There are many people who select their sources carefully in order to come up with absolute claims. They pick out specific sections of the Bible or the Koran and use them to prove that Judaism, Christianity or Islam takes such and such a view of a particular sexual variant. This kind of selection shows how even core sources cannot be used to give conclusive answers about a religion, even though such claims may frequently represent religious convictions and traditions. In the Gospels Jesus totally prohibited divorce but the majority of Christians nowadays think differently. This does not, however, make either the supporters of divorce or its opponents any less Christian.
This leads us on to the question of which sources we should rely on when investigating the relationship between sex and religion. We cannot use, for instance, sacred texts alone for the simple reason that believers themselves choose to interpret them in such different ways. In attempting to paint a picture of the relationship between sex and religion it will therefore be necessary to use a variety of sources. The reading of religious texts will have to be set against what members of the various faiths believe today and what they have believed through the course of history. Statements made by religious leaders cannot be understood without considering the extent to which believers act according to such injunctions. Religious ideals will have to be compared with what is actually practised and tolerated, and what emerges in terms of sanctions and reactions when people find themselves in the border zone of the acceptable.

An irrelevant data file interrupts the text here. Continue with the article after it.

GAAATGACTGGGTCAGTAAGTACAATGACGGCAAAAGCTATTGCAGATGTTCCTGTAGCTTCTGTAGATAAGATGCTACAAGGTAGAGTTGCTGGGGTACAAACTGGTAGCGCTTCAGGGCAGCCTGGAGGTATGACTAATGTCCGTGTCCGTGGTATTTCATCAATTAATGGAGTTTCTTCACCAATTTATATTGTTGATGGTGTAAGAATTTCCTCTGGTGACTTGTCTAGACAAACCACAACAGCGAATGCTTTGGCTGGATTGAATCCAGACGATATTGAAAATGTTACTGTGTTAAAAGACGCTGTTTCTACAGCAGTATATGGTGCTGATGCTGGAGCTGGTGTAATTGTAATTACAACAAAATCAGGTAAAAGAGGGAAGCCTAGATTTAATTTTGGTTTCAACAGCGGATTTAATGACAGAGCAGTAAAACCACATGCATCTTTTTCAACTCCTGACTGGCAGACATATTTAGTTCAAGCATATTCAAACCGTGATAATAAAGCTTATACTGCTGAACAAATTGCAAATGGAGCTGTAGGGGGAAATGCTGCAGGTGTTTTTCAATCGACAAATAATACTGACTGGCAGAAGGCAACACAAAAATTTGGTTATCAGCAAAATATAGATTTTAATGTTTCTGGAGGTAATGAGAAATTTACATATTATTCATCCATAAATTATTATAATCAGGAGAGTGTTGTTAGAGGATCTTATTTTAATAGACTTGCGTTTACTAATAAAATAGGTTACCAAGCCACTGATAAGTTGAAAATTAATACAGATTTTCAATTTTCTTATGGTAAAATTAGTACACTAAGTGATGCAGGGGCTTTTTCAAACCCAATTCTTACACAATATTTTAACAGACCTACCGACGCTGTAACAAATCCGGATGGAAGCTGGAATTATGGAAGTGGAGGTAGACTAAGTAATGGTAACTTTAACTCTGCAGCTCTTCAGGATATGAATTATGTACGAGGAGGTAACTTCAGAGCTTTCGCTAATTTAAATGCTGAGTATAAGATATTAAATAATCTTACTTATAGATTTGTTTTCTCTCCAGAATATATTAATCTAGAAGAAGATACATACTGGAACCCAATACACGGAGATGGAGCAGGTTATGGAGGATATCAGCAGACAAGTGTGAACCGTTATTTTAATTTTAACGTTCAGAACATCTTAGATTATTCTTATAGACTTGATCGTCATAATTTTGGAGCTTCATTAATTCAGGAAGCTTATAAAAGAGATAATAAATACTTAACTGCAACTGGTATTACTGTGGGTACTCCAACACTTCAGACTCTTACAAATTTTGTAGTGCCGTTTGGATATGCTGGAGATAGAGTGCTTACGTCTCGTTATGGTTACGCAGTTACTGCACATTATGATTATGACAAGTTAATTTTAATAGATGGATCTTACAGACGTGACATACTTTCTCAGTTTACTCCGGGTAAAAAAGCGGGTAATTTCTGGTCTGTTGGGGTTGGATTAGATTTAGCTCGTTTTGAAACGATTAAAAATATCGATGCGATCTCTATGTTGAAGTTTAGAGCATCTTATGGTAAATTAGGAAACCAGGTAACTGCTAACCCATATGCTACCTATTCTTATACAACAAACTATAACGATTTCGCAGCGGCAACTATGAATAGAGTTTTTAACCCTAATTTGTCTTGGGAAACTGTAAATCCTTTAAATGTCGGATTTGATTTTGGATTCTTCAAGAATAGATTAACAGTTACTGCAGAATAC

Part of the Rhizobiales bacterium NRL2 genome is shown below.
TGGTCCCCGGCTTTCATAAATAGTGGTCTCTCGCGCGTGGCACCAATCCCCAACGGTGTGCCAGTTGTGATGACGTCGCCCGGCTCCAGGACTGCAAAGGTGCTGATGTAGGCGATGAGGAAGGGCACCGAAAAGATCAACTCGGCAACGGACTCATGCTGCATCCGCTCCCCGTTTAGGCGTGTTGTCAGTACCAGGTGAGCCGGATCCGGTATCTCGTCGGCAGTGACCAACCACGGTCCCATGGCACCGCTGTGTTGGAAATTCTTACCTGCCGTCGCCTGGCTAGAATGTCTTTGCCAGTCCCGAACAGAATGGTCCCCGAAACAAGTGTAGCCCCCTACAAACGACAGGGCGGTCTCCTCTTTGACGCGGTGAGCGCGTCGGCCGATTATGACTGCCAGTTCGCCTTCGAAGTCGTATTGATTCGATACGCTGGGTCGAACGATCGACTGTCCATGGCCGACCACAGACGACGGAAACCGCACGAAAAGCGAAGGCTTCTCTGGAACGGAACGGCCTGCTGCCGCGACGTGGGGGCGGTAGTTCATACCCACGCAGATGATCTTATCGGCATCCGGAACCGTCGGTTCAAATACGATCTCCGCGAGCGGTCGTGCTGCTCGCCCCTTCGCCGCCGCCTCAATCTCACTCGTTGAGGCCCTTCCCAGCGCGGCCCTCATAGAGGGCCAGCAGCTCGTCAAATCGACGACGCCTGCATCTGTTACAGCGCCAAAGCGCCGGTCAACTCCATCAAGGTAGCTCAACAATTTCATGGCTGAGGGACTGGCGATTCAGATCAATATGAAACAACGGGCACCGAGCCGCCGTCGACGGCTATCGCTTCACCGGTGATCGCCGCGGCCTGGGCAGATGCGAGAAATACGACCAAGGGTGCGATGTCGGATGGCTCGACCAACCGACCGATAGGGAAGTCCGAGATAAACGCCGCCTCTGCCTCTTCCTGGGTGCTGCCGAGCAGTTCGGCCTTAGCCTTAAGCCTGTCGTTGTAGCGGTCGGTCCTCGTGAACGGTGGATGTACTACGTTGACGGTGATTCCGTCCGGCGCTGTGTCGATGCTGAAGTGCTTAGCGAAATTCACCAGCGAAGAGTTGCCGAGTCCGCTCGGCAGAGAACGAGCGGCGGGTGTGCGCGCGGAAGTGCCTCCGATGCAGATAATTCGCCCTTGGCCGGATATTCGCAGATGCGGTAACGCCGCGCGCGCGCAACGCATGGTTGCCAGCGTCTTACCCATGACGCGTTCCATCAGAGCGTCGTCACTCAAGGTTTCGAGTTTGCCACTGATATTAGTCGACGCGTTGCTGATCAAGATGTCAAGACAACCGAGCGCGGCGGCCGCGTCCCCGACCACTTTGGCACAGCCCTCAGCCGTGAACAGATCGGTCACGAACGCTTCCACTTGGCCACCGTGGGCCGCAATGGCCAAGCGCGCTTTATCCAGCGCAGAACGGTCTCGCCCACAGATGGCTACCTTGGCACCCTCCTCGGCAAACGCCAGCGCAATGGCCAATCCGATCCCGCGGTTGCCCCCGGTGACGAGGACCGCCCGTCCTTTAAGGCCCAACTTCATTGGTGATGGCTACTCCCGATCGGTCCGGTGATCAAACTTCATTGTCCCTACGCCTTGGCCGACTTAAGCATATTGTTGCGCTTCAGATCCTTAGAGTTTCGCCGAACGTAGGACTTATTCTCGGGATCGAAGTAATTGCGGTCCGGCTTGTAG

It is also essential to ask what the limits of religion actually are. For many religious people, particularly today, sex is not included in what they would consider to be religion. There are others, however, who see certain rules about sex as central to their religion whereas other rules are seen as culturally determined. And there are things that started off as religious injunctions and prohibitions that have since become so internalized that they are now perceived as being ‘natural’. Even when religious people define the whole or parts of their sexual lives as completely outside the sphere of religion, their attitudes to sex will nevertheless remain relevant to a study of sex and religion simply because such people still view themselves as religious.